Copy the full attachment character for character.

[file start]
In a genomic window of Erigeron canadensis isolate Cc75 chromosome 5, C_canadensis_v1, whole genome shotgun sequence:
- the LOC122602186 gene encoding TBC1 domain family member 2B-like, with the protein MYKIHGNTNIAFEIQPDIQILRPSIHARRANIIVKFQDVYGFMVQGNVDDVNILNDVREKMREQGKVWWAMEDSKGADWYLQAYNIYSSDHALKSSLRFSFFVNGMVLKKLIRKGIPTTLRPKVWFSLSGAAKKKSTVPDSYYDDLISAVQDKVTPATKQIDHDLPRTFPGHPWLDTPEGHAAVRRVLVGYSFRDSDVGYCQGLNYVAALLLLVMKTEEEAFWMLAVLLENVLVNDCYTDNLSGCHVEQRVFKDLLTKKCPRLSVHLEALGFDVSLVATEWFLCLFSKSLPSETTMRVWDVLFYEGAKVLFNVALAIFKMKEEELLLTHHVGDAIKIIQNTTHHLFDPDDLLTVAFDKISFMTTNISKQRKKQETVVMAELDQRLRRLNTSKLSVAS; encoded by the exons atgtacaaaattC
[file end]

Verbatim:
In a genomic window of Erigeron canadensis isolate Cc75 chromosome 5, C_canadensis_v1, whole genome shotgun sequence:
- the LOC122602186 gene encoding TBC1 domain family member 2B-like, with the protein MYKIHGNTNIAFEIQPDIQILRPSIHARRANIIVKFQDVYGFMVQGNVDDVNILNDVREKMREQGKVWWAMEDSKGADWYLQAYNIYSSDHALKSSLRFSFFVNGMVLKKLIRKGIPTTLRPKVWFSLSGAAKKKSTVPDSYYDDLISAVQDKVTPATKQIDHDLPRTFPGHPWLDTPEGHAAVRRVLVGYSFRDSDVGYCQGLNYVAALLLLVMKTEEEAFWMLAVLLENVLVNDCYTDNLSGCHVEQRVFKDLLTKKCPRLSVHLEALGFDVSLVATEWFLCLFSKSLPSETTMRVWDVLFYEGAKVLFNVALAIFKMKEEELLLTHHVGDAIKIIQNTTHHLFDPDDLLTVAFDKISFMTTNISKQRKKQETVVMAELDQRLRRLNTSKLSVAS; encoded by the exons atgtacaaaattC